V. Lapaige

Agence de la Santé et des Services Sociaux de la Côte-Nord (CANADA)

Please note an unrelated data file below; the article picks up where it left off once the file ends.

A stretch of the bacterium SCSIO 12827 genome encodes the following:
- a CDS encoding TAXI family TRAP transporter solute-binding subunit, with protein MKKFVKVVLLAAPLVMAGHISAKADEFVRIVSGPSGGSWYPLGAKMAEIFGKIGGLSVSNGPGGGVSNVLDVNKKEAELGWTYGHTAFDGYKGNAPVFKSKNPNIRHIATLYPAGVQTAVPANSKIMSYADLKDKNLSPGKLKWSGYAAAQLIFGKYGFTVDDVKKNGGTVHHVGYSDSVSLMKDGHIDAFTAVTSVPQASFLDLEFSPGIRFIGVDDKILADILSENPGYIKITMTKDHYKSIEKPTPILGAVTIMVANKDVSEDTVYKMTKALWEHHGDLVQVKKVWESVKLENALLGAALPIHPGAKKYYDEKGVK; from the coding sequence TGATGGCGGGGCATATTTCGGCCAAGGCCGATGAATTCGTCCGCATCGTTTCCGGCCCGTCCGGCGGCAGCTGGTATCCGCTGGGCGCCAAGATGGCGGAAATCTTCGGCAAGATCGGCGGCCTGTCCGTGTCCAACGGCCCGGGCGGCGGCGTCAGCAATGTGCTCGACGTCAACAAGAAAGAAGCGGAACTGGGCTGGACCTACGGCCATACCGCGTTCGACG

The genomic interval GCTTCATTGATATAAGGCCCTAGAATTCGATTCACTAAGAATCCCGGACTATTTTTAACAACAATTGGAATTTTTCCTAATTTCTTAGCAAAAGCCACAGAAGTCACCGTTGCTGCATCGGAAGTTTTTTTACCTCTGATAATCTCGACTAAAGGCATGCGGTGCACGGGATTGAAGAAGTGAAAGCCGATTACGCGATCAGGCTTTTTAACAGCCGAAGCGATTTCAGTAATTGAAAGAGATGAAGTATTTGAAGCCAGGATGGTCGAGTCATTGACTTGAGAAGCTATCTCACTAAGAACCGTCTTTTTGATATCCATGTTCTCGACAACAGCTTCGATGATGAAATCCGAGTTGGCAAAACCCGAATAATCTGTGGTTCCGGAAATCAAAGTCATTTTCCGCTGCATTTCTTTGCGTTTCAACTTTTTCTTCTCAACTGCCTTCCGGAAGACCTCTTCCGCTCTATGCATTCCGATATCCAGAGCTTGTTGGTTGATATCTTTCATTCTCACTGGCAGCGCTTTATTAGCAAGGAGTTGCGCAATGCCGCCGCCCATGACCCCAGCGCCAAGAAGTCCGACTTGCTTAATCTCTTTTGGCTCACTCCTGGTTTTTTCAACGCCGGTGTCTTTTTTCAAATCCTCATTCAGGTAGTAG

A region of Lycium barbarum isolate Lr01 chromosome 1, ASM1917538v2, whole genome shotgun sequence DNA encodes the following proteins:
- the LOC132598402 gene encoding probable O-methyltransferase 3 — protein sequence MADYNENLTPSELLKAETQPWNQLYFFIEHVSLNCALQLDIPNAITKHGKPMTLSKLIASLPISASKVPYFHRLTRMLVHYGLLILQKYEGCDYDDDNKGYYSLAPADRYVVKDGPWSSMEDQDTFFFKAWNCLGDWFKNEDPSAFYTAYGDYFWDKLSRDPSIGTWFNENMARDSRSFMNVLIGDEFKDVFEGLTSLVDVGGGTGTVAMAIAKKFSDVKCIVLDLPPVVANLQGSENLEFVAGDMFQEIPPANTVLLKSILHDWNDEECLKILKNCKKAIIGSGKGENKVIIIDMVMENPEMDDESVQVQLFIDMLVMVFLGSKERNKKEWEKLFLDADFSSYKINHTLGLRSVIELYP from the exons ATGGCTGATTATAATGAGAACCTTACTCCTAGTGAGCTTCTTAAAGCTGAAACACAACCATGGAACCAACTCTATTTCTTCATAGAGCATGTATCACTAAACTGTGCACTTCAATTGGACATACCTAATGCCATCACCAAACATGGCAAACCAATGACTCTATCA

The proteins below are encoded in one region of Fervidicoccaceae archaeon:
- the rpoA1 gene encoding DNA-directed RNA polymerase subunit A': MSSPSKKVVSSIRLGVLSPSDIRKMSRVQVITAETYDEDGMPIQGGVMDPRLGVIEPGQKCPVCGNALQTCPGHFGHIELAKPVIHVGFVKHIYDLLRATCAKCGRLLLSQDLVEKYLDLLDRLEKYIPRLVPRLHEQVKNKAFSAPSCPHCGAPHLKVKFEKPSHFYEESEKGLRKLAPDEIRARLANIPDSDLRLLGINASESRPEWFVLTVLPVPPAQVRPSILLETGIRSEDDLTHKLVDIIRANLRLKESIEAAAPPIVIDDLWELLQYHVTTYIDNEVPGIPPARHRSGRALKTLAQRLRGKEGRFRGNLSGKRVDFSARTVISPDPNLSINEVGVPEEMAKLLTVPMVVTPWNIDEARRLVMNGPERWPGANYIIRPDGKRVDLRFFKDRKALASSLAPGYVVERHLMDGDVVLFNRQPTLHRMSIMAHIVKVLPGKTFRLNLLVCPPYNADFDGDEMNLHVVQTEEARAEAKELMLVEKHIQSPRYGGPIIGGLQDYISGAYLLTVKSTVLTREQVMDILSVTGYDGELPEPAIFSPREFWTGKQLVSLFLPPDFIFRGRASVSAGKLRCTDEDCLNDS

For the past decades, collaboration has been recognized as an efficient strategy to help organizations and individuals evolve in complex and turbulent environments. In the 21st century, as complexity is increased by the diversity and the distributed nature of the people, groups, and knowledge sources and by the knowledge integration processes involved, novel collective endeavors are now required to match the complexity in the environment so as to solve existing problems or structure new development. Such reality emphasizes the need for a new and increasingly prevalent type of collaboration - complex collaborations - emerging namely in the form of networks, partnerships, strategic alliances, public-private interfaces, etc. Collaboration becomes complex when it crosses boundaries of distance, disciplines, organizations/institutions, nations and/or cultures. Hence, in this knowledge economy era, being able to retrieve, integrate, convert, transfer and implement knowledge across such boundaries is paramount to achieve optimal knowledge translation objectives, namely in the new field of the ''Plan Nord’s health'' (Quebec, Canada). The strategic and significant importance of complex collaborations in the aforementioned field is twofold: (1) First, in terms of knowledge production, which increasingly calls for collaboration among scientists from various disciplinary backgrounds, institutions, and nations, given Nord Plan's ecoHealth research is dominated by complex problems, rapid technological changes and knowledge advances, as well as highly specialized domains of expertise; (2) Second, in terms of knowledge translation, namely through education, training, negotiation and cooperation with various actors in the public sector, the general population, the NGOs and the private sector, in local as well as global communities, as to communicate new knowledge, provide general information, increase awareness of other cultural values, promote change in the public’s perception of the impact on the health of northern populations of development projects under the Nord Plan, modify professional practice, enlighten decision making, and develop new professional competencies in Plan Nord-related health. However, whatever the focus of interest, complex collaborations are difficult to achieve and highly prone to failure, as they are fraught with obstacles related to the inherently high diversity that characterizes them. Hence, working in boundary-crossing contexts involves combining different practices, worldviews, interests, ideologies, theories, methods, languages, norms and/or values. These, in turn, generate high potential for ambiguity, misunderstanding, confusion, divergent goals, conflict, reduced understanding and learning, preconceptions, stereotypes as well as disciplinary, cultural and organizational silos. Effective collaboration dynamics are at the core of learning, knowledge exchange and innovation processes. This paper will discuss the challenges and obstacles of complex collaborations pertaining to the Plan Nord’s health knowledge production and translation, and suggest promising evidence-based avenues for promoting efficiency and success of complex collaborations in this new field.